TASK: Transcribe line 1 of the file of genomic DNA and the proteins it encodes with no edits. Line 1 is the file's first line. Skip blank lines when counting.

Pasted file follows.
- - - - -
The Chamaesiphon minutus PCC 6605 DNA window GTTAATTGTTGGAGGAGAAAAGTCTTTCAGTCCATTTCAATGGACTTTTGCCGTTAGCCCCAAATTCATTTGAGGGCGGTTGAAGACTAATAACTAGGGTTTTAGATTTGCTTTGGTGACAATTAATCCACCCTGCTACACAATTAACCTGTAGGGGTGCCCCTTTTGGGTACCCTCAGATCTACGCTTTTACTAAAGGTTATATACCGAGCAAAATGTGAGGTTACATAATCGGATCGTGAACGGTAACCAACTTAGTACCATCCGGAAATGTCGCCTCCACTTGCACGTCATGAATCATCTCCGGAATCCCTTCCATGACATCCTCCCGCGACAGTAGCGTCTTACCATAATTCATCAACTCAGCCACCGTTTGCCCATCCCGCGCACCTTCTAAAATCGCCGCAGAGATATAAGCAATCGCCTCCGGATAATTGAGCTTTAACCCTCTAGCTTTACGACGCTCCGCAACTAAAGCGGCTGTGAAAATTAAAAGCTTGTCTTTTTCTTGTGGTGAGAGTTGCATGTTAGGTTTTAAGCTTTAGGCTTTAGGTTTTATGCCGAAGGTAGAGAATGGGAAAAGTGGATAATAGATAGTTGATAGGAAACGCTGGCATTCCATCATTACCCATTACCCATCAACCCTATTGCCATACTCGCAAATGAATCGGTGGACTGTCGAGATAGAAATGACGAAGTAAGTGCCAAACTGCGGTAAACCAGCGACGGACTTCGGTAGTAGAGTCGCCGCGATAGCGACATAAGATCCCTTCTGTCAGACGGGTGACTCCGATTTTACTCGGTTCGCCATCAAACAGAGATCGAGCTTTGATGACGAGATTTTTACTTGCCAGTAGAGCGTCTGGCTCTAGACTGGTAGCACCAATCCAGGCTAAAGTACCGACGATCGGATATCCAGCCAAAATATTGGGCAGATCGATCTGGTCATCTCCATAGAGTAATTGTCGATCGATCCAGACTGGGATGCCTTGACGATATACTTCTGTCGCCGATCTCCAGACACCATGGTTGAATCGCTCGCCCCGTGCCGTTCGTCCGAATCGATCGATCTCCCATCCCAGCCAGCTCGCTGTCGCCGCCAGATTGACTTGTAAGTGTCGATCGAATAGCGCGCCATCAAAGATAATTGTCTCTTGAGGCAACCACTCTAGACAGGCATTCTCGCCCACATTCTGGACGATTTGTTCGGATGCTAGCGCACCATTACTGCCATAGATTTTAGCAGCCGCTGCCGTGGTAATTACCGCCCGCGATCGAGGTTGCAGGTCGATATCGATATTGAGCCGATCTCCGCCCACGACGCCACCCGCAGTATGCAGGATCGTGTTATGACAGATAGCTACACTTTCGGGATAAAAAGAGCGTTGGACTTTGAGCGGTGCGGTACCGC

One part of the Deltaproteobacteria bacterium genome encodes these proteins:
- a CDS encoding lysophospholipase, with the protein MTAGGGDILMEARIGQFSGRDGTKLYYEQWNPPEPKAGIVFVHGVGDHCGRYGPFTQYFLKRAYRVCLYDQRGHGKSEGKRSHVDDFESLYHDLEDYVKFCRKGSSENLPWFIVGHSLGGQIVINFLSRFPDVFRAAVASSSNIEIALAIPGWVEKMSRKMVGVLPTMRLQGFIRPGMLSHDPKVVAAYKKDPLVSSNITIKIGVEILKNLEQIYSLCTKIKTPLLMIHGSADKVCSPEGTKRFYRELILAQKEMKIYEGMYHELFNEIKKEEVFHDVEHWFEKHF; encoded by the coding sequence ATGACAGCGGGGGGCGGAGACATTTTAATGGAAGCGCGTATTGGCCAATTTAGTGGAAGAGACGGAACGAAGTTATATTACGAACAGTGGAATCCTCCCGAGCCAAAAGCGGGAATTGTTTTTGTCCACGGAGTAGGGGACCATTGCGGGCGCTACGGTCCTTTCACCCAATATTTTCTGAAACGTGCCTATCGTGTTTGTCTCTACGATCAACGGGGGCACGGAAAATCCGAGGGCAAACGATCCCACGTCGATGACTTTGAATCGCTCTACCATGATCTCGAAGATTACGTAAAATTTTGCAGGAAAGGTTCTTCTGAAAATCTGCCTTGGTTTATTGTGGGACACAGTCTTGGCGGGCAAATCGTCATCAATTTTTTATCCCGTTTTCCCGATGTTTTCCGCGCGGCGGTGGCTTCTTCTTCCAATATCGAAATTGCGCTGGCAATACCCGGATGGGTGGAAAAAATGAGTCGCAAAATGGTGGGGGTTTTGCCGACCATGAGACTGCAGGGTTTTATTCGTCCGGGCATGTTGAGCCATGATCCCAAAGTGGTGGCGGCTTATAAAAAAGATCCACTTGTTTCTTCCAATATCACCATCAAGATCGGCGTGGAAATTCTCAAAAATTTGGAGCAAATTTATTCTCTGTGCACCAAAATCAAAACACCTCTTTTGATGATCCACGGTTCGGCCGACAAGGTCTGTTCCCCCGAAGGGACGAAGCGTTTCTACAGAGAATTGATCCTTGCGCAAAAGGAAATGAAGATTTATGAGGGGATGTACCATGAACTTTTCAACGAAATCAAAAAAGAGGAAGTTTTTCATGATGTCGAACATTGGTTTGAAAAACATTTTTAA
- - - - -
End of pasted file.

The Chamaesiphon minutus PCC 6605 DNA window GTTAATTGTTGGAGGAGAAAAGTCTTTCAGTCCATTTCAATGGACTTTTGCCGTTAGCCCCAAATTCATTTGAGGGCGGTTGAAGACTAATAACTAGGGTTTTAGATTTGCTTTGGTGACAATTAATCCACCCTGCTACACAATTAACCTGTAGGGGTGCCCCTTTTGGGTACCCTCAGATCTACGCTTTTACTAAAGGTTATATACCGAGCAAAATGTGAGGTTACATAATCGGATCGTGAACGGTAACCAACTTAGTACCATCCGGAAATGTCGCCTCCACTTGCACGTCATGAATCATCTCCGGAATCCCTTCCATGACATCCTCCCGCGACAGTAGCGTCTTACCATAATTCATCAACTCAGCCACCGTTTGCCCATCCCGCGCACCTTCTAAAATCGCCGCAGAGATATAAGCAATCGCCTCCGGATAATTGAGCTTTAACCCTCTAGCTTTACGACGCTCCGCAACTAAAGCGGCTGTGAAAATTAAAAGCTTGTCTTTTTCTTGTGGTGAGAGTTGCATGTTAGGTTTTAAGCTTTAGGCTTTAGGTTTTATGCCGAAGGTAGAGAATGGGAAAAGTGGATAATAGATAGTTGATAGGAAACGCTGGCATTCCATCATTACCCATTACCCATCAACCCTATTGCCATACTCGCAAATGAATCGGTGGACTGTCGAGATAGAAATGACGAAGTAAGTGCCAAACTGCGGTAAACCAGCGACGGACTTCGGTAGTAGAGTCGCCGCGATAGCGACATAAGATCCCTTCTGTCAGACGGGTGACTCCGATTTTACTCGGTTCGCCATCAAACAGAGATCGAGCTTTGATGACGAGATTTTTACTTGCCAGTAGAGCGTCTGGCTCTAGACTGGTAGCACCAATCCAGGCTAAAGTACCGACGATCGGATATCCAGCCAAAATATTGGGCAGATCGATCTGGTCATCTCCATAGAGTAATTGTCGATCGATCCAGACTGGGATGCCTTGACGATATACTTCTGTCGCCGATCTCCAGACACCATGGTTGAATCGCTCGCCCCGTGCCGTTCGTCCGAATCGATCGATCTCCCATCCCAGCCAGCTCGCTGTCGCCGCCAGATTGACTTGTAAGTGTCGATCGAATAGCGCGCCATCAAAGATAATTGTCTCTTGAGGCAACCACTCTAGACAGGCATTCTCGCCCACATTCTGGACGATTTGTTCGGATGCTAGCGCACCATTACTGCCATAGATTTTAGCAGCCGCTGCCGTGGTAATTACCGCCCGCGATCGAGGTTGCAGGTCGATATCGATATTGAGCCGATCTCCGCCCACGACGCCACCCGCAGTATGCAGGATCGTGTTATGACAGATAGCTACACTTTCGGGATAAAAAGAGCGTTGGACTTTGAGCGGTGCGGTACCGC